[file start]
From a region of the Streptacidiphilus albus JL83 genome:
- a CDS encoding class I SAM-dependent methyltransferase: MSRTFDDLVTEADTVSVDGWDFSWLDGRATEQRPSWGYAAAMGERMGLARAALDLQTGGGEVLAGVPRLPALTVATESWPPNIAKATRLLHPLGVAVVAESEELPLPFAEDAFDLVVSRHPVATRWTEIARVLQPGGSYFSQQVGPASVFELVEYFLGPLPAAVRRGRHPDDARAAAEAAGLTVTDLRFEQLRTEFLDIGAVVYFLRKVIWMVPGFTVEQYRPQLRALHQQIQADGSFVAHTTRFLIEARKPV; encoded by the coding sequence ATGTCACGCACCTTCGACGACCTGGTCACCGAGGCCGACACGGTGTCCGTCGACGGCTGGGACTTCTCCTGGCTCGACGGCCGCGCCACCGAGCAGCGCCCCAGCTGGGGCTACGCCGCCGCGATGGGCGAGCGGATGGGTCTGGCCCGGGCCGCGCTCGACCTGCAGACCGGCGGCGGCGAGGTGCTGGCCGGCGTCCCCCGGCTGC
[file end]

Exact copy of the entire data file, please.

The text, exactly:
From a region of the Streptacidiphilus albus JL83 genome:
- a CDS encoding class I SAM-dependent methyltransferase: MSRTFDDLVTEADTVSVDGWDFSWLDGRATEQRPSWGYAAAMGERMGLARAALDLQTGGGEVLAGVPRLPALTVATESWPPNIAKATRLLHPLGVAVVAESEELPLPFAEDAFDLVVSRHPVATRWTEIARVLQPGGSYFSQQVGPASVFELVEYFLGPLPAAVRRGRHPDDARAAAEAAGLTVTDLRFEQLRTEFLDIGAVVYFLRKVIWMVPGFTVEQYRPQLRALHQQIQADGSFVAHTTRFLIEARKPV; encoded by the coding sequence ATGTCACGCACCTTCGACGACCTGGTCACCGAGGCCGACACGGTGTCCGTCGACGGCTGGGACTTCTCCTGGCTCGACGGCCGCGCCACCGAGCAGCGCCCCAGCTGGGGCTACGCCGCCGCGATGGGCGAGCGGATGGGTCTGGCCCGGGCCGCGCTCGACCTGCAGACCGGCGGCGGCGAGGTGCTGGCCGGCGTCCCCCGGCTGC